a hand pouring soil

Save the Soil, Save the Earth: Soil Health and the Climate Crisis

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Climate change affects every country across the continents, making it the most urgent environmental issue. With sea levels rising, ice caps melting, and weather events becoming more frequent and extreme, the United Nations included climate action as one of the Sustainable Development Goals for the year 2030.

One of the factors influencing the climate crisis is soil health, although soils have received relatively less attention compared to transportation, electricity production, industries, and other sources of greenhouse gas emissions. But pastures and croplands are the largest sources of carbon, second to oceans.

Soil Management and Conservation

Healthy soils are the largest storage of terrestrial carbon. They can help mitigate climate change by storing carbon (i.e., soil carbon sequestration) and decrease greenhouse gas emissions in the atmosphere. This is why farmers play an important role in climate change initiatives since they are in charge of caring for a vast expanse of land. If they cultivate soils poorly or use unsustainable agricultural practices, the soil becomes unhealthy.

Land degradation releases large amounts of carbon into the atmosphere in the form of carbon dioxide, which contributes to climate change. The heavy conversion of forests and grasslands into croplands and pastures led to historic losses of soil carbon worldwide.

The United Food and Agriculture Organization of the United Nations (FAO) says that 33 percent of global soils are degraded, which highlights the urgent need to embrace sustainable farming methods and raise awareness on soil protection.

On top of the widespread land degradation, soil takes hundreds of years to form, depending on factors such as climate, vegetation, and others. Yet, it can be easily destroyed in almost no time at all. The world can’t afford to wait for soil to reform or heal itself. People must adopt proper soil conservation practices to decrease carbon emission and build resilience against climate change.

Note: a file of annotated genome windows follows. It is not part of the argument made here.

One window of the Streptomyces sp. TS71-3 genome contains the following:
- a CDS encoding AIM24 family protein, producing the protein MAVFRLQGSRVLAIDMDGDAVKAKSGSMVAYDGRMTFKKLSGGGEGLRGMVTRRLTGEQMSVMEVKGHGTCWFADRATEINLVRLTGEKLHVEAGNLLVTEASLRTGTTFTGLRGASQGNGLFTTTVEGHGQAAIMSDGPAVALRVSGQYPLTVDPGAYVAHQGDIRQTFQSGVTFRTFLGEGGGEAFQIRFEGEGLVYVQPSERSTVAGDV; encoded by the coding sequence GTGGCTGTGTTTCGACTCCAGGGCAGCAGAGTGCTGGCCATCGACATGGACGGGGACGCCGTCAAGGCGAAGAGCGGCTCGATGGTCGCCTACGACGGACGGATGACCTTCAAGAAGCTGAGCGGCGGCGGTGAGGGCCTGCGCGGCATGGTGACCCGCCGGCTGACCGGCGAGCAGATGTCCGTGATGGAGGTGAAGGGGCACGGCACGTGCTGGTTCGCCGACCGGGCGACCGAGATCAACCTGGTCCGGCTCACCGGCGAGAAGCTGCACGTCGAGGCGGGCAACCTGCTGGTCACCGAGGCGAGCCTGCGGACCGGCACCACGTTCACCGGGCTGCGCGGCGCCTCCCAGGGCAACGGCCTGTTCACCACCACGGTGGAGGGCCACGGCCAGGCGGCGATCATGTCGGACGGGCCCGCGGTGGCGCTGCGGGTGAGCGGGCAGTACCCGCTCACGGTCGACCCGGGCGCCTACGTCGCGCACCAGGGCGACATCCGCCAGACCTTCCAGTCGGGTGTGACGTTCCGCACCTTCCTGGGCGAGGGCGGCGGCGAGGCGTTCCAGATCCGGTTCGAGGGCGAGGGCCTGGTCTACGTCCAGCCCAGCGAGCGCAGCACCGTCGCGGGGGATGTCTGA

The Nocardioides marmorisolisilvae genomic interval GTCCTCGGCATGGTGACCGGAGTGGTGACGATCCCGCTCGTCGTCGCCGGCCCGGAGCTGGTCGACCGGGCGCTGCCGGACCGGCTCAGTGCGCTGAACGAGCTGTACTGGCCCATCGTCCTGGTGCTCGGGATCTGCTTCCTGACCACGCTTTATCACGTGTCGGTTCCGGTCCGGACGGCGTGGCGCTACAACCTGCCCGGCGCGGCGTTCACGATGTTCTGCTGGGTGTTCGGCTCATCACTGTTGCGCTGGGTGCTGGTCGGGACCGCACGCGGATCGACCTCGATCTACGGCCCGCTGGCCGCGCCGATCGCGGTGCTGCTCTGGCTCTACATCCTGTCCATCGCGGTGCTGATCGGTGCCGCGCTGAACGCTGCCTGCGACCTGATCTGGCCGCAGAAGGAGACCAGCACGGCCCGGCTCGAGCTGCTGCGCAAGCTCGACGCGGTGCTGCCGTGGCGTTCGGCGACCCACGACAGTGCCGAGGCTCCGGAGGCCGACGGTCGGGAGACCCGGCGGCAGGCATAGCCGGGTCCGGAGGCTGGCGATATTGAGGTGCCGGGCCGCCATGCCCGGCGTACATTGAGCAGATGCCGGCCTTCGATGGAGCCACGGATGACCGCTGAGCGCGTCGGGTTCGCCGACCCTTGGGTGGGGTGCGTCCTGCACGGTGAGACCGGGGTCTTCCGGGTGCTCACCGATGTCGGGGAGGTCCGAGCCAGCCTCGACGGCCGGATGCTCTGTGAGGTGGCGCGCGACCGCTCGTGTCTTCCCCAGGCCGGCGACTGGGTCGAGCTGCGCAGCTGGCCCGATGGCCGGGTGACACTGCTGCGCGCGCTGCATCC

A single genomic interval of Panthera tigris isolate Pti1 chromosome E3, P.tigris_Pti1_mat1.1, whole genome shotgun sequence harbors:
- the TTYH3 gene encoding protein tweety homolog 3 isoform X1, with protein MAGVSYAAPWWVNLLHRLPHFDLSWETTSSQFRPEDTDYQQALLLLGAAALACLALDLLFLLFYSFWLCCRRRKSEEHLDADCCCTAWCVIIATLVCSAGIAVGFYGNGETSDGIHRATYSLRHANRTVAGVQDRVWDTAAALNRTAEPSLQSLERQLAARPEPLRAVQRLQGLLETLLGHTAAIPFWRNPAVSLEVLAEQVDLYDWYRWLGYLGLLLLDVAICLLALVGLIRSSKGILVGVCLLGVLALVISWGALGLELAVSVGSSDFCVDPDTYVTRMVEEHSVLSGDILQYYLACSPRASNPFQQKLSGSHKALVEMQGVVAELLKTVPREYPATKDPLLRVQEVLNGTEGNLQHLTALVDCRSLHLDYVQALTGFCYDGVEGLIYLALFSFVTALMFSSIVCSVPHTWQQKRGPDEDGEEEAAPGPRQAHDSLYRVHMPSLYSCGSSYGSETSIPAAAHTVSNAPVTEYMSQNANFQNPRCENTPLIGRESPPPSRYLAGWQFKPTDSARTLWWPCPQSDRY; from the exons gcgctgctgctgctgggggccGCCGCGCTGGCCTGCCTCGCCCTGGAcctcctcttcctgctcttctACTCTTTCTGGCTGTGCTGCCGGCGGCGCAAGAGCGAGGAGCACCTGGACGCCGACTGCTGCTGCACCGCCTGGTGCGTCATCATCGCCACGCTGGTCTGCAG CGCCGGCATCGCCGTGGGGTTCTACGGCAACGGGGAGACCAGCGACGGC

Little Ways to Improve Soil Health at Home

planted in a lump of soil

You can do your part in taking better care of soils even at home. A method called carbon farming aids the carbon sequestration of soils, which has similar methods as permaculture and organic gardening. Here’s how you can do it at home.

Let it be. Minimize disturbance to the soul to keep the carbon stored in the ground. When you plant, work on a small area around the seedling or plant directly into the layer of organic matter. When your crops are knocked down, you can plant right into the decaying layer instead of cultivating the soil.

Lay some cover. Add layers and layers of compost to your garden soil. The amount of carbon stored increases for each layer of compost you add, so the more, the better. Also, keep the ground covered, even in the areas where no plants are growing. A healthy covering of sod supply, straw, leaves, mulch, or compost can reduce carbon loss and keep the microorganisms happy.

Go organic. Natural cultivation practices are better than chemical soil management because they build soil resilience better. A longitudinal study by the USDA Agricultural Research Service reveals that organic farming fosters organic matter better than conventional no-till farming, which uses herbicides and other chemicals.

Climate change is a global issue that requires the collective action of every single individual. Although the majority of the responsibility of establishing climate crisis initiatives falls on the government and major corporations, you can do your part by shifting to more sustainable practices.


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